In deciding whether you are a fit or not …in any conversation, it’s important to always begin by focusing on your potential clients’ potential problems.
Not your company, not your service, not your experience. Why? Because the process has to be a two-way communication –street… a mutual exploration, carried out in conversation, in which both of you figure out whether you have a fit or not. In that sense, you’re each “qualifying” each other.
I prefer to talk about “determining a fit” or “seeing if we’re a match for each other” because this simple wording emphasizes the connection between us, whereas the very term “qualifying” has a mechanical, impersonal feel to it.
What we try to do is share a relaxed conversation rather than ask a pressure-filled series of probing questions. You don’t start out assuming that the person you are speaking with is a fit with you. Your only purpose in your conversation is to make clear to them that you aren’t sure you have a match, yet.
Instead of peppering the conversation with a series of needs-based questions, you simply engage them in a conversation about the truth of their situation.
Keep in mind that you can’t determine whether you have a fit or not if potential clients do not tell you the truth of their situation.
So it’s helpful to have some specifics in mind ,that you can focus on ,to help you both decide whether you have a match.
Most of these will come up easily and naturally in the conversation, without any need for you to probe with questions,
You won’t even know whether it’s appropriate for you to help them until you’ve learned their truth about: 5 things.
1. The issue. Do they have a problem or issue that you can solve? Are they open minded to the possibility of solving it, and to new ways of solving it?
2. Their priorities. Is solving the problem one of their top three priorities? Is solving it something they could do or should do – or is it an absolute must?
3. Money. Do they have the budget to move forward?
4. Timeframe. When will they be ready to solve the problem?
5. Decision-making. Does the person you’re talking with have the power to make the decision to solve the problem? Once you’ve identified that they’re facing a problem that you might be able to help them with, you can explore other facets of the issues.
“Until you’re both clear that you can help them – keep excitement on your part under check…it is inappropriate because they’re going to think, based on their past experience with people who sell, that you’re excited about making the sale. And if they sense that, it’s over.”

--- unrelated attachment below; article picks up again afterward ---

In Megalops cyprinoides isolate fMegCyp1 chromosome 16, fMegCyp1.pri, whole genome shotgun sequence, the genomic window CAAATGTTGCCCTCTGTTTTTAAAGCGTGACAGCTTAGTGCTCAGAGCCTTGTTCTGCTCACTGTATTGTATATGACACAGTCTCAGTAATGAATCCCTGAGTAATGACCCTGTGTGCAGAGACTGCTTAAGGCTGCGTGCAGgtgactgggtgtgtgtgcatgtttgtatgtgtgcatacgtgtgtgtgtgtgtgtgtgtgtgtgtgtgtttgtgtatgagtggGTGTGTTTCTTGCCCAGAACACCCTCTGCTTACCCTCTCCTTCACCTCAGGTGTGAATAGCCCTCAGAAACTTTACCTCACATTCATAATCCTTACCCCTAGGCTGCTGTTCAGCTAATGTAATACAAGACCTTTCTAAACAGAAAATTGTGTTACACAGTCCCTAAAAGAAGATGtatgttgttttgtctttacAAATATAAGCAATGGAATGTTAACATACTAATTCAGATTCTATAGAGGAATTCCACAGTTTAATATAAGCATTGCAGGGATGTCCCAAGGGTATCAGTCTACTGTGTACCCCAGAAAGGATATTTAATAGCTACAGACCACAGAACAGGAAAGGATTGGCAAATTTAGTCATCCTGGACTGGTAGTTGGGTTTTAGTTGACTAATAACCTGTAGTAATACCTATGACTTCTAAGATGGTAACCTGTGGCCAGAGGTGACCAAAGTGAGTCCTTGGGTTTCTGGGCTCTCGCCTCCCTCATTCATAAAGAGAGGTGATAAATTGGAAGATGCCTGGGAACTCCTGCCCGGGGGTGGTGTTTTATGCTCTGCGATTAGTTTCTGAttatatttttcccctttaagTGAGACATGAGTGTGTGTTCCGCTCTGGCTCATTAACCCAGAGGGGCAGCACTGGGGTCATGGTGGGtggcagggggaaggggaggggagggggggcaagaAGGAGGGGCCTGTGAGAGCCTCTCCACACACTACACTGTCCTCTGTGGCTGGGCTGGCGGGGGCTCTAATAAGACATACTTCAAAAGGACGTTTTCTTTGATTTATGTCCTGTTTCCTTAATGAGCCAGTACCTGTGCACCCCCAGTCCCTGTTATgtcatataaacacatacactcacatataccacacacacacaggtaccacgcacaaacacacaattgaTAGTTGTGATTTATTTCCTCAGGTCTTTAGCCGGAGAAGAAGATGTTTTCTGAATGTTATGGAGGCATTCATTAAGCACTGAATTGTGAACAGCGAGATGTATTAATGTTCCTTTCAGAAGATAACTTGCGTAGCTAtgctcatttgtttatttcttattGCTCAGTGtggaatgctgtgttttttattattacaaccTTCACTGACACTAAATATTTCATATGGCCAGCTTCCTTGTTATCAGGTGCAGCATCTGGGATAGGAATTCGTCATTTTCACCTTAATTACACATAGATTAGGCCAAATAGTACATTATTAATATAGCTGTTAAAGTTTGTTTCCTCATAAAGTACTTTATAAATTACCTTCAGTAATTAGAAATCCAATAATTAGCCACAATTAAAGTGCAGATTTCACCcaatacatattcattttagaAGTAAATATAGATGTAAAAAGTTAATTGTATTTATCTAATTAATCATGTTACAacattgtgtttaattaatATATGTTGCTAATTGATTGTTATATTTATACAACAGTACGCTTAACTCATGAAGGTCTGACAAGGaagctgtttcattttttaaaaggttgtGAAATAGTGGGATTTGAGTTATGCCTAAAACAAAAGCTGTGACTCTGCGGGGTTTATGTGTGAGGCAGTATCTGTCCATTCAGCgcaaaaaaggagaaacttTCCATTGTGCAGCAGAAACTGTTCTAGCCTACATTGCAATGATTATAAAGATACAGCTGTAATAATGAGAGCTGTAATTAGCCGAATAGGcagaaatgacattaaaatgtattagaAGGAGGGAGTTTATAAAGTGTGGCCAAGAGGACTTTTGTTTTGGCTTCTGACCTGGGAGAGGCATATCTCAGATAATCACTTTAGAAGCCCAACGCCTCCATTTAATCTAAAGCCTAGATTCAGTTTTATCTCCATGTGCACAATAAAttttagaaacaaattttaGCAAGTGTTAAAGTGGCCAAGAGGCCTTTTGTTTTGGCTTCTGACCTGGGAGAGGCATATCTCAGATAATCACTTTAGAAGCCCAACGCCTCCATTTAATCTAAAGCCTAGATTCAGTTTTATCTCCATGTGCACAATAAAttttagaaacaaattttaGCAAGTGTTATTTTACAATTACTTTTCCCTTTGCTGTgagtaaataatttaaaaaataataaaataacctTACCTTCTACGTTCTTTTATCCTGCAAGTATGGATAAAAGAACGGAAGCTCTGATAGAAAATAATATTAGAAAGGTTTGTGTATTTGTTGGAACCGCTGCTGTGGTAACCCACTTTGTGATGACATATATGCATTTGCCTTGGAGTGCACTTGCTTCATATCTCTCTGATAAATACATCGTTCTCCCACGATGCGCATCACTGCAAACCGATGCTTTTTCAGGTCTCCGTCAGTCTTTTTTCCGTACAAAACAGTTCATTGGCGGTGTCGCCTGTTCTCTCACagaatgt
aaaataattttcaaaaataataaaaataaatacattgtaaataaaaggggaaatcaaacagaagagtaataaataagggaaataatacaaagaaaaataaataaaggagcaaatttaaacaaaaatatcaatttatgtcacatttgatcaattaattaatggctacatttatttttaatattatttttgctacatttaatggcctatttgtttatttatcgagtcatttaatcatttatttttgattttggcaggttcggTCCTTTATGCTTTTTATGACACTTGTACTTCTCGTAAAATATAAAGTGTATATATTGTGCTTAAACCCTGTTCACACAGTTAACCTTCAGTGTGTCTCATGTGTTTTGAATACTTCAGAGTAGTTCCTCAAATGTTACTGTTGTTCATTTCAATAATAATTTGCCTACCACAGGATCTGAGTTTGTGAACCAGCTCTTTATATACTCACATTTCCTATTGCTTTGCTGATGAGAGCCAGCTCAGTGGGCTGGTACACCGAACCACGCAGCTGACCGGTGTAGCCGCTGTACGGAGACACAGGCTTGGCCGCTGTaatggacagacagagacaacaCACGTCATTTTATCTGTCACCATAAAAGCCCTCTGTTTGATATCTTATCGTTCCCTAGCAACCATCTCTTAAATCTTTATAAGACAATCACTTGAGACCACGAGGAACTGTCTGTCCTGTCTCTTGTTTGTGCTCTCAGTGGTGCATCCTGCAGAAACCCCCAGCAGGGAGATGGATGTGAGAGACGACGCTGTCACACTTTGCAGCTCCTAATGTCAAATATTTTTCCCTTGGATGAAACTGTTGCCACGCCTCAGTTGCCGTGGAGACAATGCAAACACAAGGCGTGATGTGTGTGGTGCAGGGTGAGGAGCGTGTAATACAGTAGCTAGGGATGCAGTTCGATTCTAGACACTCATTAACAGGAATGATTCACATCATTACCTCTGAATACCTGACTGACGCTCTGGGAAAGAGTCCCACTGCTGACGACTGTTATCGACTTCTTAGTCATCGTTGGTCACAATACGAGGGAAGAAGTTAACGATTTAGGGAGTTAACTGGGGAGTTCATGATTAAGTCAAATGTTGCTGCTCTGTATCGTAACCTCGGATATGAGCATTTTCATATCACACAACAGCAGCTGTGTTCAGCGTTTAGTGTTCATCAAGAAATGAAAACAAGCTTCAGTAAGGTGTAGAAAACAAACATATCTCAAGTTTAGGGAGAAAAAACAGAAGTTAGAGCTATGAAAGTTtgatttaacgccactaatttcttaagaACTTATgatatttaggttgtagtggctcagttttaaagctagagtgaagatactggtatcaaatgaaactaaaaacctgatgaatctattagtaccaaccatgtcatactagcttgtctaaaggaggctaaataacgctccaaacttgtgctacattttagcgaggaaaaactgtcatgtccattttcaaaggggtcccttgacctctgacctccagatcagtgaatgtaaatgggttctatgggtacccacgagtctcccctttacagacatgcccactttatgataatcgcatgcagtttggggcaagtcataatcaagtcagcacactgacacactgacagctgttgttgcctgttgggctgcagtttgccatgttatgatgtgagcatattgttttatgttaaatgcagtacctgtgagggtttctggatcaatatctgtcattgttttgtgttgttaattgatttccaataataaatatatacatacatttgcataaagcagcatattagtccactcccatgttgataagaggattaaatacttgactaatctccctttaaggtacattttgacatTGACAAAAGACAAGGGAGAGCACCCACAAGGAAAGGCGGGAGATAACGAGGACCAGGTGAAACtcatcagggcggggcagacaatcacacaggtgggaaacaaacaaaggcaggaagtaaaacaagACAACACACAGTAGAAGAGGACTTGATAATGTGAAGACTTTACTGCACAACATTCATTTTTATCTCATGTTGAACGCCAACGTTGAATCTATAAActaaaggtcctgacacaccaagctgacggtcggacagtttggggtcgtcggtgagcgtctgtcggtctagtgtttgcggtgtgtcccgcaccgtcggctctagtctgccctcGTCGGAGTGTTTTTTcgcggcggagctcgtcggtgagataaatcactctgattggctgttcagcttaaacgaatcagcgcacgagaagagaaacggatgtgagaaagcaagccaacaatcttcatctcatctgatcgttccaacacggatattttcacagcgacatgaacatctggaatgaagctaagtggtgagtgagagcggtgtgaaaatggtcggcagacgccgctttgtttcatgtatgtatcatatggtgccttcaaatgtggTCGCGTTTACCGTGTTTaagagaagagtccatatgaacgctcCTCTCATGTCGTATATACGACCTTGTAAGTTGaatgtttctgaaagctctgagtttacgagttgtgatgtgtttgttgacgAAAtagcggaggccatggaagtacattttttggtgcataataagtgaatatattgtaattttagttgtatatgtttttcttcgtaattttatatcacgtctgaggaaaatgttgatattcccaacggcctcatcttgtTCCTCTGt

Let go of that hope. And instead … simply be open to all possibilities. You want to spend your time talking only to the people that you can help … going right to their potential problem or issue – never to your solution first.
So If they don’t have a problem or something they want to solve, then there won’t be a fit.
But…If they say, ‘I’m open to exploring that,’ … then, it makes sense to continue with the conversation.
But if they say, ‘No, I’m not open,’ that’s fine too. Just politely end the conversation.
- You save time and energy. You stop wasting time on leads that will never work out. You find yourself spending almost all your time with potential clients who will be a fit
- You get closure and can move on. When you don’t have a match, you feel free to walk away.
- You have a feeling of enhanced confidence and self-esteem. You feel less needy and desperate because you’re no longer hooked on “ I sure hope they buy”
- Instead, you’re grounded in the truth and you know where you stand.
Countless hours and millions of dollars are spent every year on teaching people how to sell via direct communication on the phone or face-to-face, but little attention has been given to how we communicate with potential clients in writing, primarily using e-mail.
E-mail communication is simply text that we send to someone else, which is void of any real human connection, so that many consultants have adopted it because it means they don’t have to call someone new and try to build a relationship. Of course the reasoning is because they say that they think it is more effective in delivering the message. Ie (better than personally connecting and conveying the message)- I think it’s laziness.
Asking for consulting business from people you don’t know is a kind of one-way electronic cold call. It’s also the ultimate way to avoid potential rejection. People who sell can simply hit “send” and forget about it. Meanwhile, those e-mails go out to potential new clients who receive them, read them, and hit “delete.”
If these emails are written using the traditional sales mindset in a manner that comes across as “pushing a solution” and presumptuous that you can help the recipient, the association is most likely to be even more negative. ( Even if they were interested and you could help) How aware are we of the effects of our e-mails on potential clients ??, and not just initial e-mails designed to trigger a response, but also those we send during the sales process, after we’ve actually met or spoken with potential clients?
You may find yourself reviewing your recent e-mails to potential clients and realizing that they’re heavily weighted toward discussing you and your solution, instead of your clients and their issues or problems.